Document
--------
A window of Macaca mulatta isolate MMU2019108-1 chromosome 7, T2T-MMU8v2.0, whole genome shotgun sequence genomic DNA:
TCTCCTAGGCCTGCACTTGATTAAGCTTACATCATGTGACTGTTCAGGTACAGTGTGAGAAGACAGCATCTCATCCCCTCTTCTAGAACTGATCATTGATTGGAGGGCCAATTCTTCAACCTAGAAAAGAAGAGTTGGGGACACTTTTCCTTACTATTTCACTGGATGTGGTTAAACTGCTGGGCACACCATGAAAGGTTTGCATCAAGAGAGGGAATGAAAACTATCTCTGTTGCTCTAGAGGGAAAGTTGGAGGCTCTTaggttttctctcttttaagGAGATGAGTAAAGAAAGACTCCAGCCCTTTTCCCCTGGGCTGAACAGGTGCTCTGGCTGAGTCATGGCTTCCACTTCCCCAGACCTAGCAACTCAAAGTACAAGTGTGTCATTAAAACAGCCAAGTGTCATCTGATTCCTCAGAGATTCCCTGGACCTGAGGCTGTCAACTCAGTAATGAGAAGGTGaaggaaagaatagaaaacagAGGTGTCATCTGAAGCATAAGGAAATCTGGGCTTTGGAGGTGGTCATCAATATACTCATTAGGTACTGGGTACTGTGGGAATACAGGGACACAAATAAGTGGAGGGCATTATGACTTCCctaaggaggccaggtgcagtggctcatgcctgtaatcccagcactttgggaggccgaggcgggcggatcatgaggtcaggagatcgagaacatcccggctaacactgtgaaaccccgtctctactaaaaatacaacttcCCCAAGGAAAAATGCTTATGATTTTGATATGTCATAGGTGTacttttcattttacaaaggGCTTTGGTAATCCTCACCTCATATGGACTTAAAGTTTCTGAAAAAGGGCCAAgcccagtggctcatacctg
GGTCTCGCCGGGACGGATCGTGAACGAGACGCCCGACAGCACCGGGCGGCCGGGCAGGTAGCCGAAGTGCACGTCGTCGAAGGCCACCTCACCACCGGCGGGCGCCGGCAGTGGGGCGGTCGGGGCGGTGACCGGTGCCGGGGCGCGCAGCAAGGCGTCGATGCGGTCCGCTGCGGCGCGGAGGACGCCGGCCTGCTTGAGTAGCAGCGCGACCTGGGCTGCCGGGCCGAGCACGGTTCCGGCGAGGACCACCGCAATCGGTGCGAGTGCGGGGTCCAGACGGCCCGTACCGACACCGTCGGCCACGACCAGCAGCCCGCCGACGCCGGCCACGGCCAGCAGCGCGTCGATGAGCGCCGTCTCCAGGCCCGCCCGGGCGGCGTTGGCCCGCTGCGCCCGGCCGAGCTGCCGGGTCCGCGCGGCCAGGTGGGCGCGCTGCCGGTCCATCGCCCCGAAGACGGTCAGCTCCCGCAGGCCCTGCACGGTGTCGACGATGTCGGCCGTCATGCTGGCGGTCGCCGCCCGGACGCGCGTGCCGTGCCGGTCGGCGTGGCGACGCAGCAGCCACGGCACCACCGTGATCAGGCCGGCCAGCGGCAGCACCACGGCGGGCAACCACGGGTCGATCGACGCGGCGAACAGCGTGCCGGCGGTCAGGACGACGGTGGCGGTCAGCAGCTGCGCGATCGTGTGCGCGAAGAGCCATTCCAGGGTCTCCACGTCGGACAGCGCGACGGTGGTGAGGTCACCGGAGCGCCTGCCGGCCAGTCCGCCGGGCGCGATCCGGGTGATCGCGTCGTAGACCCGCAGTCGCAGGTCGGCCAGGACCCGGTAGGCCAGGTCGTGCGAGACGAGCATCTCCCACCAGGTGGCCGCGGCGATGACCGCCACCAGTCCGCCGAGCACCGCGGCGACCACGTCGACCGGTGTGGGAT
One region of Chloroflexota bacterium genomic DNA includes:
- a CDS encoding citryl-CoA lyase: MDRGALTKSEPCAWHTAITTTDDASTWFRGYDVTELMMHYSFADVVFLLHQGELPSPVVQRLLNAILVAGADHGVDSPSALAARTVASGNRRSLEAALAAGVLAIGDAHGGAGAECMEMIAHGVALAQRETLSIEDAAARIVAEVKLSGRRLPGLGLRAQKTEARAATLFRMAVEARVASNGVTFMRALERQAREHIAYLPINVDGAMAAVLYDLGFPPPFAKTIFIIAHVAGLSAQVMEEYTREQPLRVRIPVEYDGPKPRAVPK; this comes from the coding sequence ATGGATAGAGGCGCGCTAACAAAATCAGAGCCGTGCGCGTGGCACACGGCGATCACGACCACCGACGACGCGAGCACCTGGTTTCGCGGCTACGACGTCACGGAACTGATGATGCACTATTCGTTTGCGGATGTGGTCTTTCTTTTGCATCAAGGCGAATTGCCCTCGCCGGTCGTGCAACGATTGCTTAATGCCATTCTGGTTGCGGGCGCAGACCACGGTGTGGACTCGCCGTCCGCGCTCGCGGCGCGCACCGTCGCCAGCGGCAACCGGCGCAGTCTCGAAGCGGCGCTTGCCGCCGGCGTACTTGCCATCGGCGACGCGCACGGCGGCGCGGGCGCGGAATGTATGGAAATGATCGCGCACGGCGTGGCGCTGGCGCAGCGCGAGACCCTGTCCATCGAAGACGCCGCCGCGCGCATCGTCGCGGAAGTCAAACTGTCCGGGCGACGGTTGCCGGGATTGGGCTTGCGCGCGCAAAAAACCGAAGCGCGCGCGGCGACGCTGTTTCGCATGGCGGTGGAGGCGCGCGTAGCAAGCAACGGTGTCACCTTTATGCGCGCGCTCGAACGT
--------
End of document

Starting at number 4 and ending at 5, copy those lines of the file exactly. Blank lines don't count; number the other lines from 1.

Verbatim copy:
One region of Chloroflexota bacterium genomic DNA includes:
- a CDS encoding citryl-CoA lyase: MDRGALTKSEPCAWHTAITTTDDASTWFRGYDVTELMMHYSFADVVFLLHQGELPSPVVQRLLNAILVAGADHGVDSPSALAARTVASGNRRSLEAALAAGVLAIGDAHGGAGAECMEMIAHGVALAQRETLSIEDAAARIVAEVKLSGRRLPGLGLRAQKTEARAATLFRMAVEARVASNGVTFMRALERQAREHIAYLPINVDGAMAAVLYDLGFPPPFAKTIFIIAHVAGLSAQVMEEYTREQPLRVRIPVEYDGPKPRAVPK; this comes from the coding sequence ATGGATAGAGGCGCGCTAACAAAATCAGAGCCGTGCGCGTGGCACACGGCGATCACGACCACCGACGACGCGAGCACCTGGTTTCGCGGCTACGACGTCACGGAACTGATGATGCACTATTCGTTTGCGGATGTGGTCTTTCTTTTGCATCAAGGCGAATTGCCCTCGCCGGTCGTGCAACGATTGCTTAATGCCATTCTGGTTGCGGGCGCAGACCACGGTGTGGACTCGCCGTCCGCGCTCGCGGCGCGCACCGTCGCCAGCGGCAACCGGCGCAGTCTCGAAGCGGCGCTTGCCGCCGGCGTACTTGCCATCGGCGACGCGCACGGCGGCGCGGGCGCGGAATGTATGGAAATGATCGCGCACGGCGTGGCGCTGGCGCAGCGCGAGACCCTGTCCATCGAAGACGCCGCCGCGCGCATCGTCGCGGAAGTCAAACTGTCCGGGCGACGGTTGCCGGGATTGGGCTTGCGCGCGCAAAAAACCGAAGCGCGCGCGGCGACGCTGTTTCGCATGGCGGTGGAGGCGCGCGTAGCAAGCAACGGTGTCACCTTTATGCGCGCGCTCGAACGT